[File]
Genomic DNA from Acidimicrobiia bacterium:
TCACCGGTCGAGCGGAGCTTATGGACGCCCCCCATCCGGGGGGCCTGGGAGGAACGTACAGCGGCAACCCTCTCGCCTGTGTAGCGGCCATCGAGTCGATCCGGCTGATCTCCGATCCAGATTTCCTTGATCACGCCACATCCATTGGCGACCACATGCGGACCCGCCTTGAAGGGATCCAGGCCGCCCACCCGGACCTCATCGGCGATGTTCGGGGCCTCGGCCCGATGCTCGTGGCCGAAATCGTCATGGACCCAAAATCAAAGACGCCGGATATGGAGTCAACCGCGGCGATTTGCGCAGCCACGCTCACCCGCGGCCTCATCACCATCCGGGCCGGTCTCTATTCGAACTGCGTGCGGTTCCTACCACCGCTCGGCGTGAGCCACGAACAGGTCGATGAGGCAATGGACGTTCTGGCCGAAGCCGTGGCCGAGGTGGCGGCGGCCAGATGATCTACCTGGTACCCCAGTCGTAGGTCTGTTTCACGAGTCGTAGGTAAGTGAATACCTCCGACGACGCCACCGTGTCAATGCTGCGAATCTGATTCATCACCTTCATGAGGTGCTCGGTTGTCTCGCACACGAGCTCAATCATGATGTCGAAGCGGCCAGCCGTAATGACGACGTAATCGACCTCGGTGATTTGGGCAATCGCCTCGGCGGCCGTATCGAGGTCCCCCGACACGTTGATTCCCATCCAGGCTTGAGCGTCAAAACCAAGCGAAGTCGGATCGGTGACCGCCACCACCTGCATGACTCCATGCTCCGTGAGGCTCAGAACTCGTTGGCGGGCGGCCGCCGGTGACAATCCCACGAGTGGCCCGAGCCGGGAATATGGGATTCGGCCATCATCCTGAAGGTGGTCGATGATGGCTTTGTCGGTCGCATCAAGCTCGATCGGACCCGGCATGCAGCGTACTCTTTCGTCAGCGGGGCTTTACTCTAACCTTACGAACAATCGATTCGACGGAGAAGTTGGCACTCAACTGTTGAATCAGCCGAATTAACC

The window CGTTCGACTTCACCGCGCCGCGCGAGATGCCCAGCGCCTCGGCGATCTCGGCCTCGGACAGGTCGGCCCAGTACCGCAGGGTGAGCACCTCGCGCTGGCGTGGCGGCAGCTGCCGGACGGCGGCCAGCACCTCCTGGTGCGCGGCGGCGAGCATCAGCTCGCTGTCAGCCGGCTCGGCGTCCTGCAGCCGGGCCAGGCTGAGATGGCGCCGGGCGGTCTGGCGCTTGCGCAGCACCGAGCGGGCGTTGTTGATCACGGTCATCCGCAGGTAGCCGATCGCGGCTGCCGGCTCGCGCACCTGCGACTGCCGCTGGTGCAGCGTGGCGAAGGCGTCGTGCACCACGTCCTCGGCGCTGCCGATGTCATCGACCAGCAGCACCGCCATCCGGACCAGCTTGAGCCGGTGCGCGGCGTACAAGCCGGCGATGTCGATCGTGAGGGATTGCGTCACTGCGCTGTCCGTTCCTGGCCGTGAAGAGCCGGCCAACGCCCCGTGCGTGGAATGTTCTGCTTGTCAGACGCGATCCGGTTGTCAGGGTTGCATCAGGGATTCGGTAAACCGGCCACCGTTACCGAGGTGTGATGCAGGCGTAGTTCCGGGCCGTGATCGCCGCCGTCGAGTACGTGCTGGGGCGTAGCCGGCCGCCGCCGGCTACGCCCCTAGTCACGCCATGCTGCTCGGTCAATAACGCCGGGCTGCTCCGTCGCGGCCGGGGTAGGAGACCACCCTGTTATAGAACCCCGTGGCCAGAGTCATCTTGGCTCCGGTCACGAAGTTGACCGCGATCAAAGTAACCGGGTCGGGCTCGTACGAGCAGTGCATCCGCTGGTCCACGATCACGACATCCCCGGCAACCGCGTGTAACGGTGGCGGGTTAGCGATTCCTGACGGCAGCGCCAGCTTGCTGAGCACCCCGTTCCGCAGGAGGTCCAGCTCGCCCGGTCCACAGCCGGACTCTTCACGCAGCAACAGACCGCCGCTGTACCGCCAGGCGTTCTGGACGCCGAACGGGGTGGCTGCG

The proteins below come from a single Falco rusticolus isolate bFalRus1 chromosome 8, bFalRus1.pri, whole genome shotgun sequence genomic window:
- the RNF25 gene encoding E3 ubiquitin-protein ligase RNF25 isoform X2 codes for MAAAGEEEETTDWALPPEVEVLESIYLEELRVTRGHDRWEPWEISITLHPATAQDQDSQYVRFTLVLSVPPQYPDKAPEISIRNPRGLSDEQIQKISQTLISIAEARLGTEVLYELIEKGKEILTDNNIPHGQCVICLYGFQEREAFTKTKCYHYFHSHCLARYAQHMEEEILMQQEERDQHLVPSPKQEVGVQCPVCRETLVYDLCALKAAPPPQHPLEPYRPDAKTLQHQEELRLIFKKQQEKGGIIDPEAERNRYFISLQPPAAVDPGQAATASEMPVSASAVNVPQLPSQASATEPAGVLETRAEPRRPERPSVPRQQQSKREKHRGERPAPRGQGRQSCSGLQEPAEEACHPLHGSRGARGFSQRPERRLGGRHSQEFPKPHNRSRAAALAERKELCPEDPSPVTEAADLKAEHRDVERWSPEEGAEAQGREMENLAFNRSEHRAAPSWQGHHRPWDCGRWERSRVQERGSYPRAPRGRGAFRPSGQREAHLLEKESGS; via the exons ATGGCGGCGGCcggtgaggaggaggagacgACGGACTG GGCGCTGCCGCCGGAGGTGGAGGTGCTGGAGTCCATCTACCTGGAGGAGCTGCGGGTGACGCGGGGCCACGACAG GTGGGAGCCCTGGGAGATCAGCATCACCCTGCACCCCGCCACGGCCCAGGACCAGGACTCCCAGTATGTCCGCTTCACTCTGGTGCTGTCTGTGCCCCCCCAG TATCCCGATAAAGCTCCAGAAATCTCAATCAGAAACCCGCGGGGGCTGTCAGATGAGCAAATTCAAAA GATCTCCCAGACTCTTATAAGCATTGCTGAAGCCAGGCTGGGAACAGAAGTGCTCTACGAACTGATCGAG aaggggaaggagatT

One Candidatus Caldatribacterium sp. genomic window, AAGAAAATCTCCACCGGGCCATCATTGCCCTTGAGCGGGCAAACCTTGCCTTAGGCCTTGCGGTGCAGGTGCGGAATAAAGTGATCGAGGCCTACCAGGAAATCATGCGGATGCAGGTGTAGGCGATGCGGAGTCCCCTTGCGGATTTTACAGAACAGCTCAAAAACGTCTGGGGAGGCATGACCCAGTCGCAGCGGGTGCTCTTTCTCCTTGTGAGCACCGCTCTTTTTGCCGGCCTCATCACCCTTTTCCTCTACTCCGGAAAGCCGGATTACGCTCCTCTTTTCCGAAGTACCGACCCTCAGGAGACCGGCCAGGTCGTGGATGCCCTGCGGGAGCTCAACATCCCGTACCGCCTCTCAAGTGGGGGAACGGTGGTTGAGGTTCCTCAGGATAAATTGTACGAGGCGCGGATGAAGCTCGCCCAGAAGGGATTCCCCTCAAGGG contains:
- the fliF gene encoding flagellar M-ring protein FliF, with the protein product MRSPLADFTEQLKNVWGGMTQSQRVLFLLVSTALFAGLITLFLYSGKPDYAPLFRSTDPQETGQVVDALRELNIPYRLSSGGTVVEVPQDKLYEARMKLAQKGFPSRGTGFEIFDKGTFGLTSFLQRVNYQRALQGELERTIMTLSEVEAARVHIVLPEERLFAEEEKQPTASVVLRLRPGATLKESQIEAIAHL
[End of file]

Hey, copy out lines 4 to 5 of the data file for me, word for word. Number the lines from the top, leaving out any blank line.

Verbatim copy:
The proteins below come from a single Falco rusticolus isolate bFalRus1 chromosome 8, bFalRus1.pri, whole genome shotgun sequence genomic window:
- the RNF25 gene encoding E3 ubiquitin-protein ligase RNF25 isoform X2 codes for MAAAGEEEETTDWALPPEVEVLESIYLEELRVTRGHDRWEPWEISITLHPATAQDQDSQYVRFTLVLSVPPQYPDKAPEISIRNPRGLSDEQIQKISQTLISIAEARLGTEVLYELIEKGKEILTDNNIPHGQCVICLYGFQEREAFTKTKCYHYFHSHCLARYAQHMEEEILMQQEERDQHLVPSPKQEVGVQCPVCRETLVYDLCALKAAPPPQHPLEPYRPDAKTLQHQEELRLIFKKQQEKGGIIDPEAERNRYFISLQPPAAVDPGQAATASEMPVSASAVNVPQLPSQASATEPAGVLETRAEPRRPERPSVPRQQQSKREKHRGERPAPRGQGRQSCSGLQEPAEEACHPLHGSRGARGFSQRPERRLGGRHSQEFPKPHNRSRAAALAERKELCPEDPSPVTEAADLKAEHRDVERWSPEEGAEAQGREMENLAFNRSEHRAAPSWQGHHRPWDCGRWERSRVQERGSYPRAPRGRGAFRPSGQREAHLLEKESGS; via the exons ATGGCGGCGGCcggtgaggaggaggagacgACGGACTG GGCGCTGCCGCCGGAGGTGGAGGTGCTGGAGTCCATCTACCTGGAGGAGCTGCGGGTGACGCGGGGCCACGACAG GTGGGAGCCCTGGGAGATCAGCATCACCCTGCACCCCGCCACGGCCCAGGACCAGGACTCCCAGTATGTCCGCTTCACTCTGGTGCTGTCTGTGCCCCCCCAG TATCCCGATAAAGCTCCAGAAATCTCAATCAGAAACCCGCGGGGGCTGTCAGATGAGCAAATTCAAAA GATCTCCCAGACTCTTATAAGCATTGCTGAAGCCAGGCTGGGAACAGAAGTGCTCTACGAACTGATCGAG aaggggaaggagatT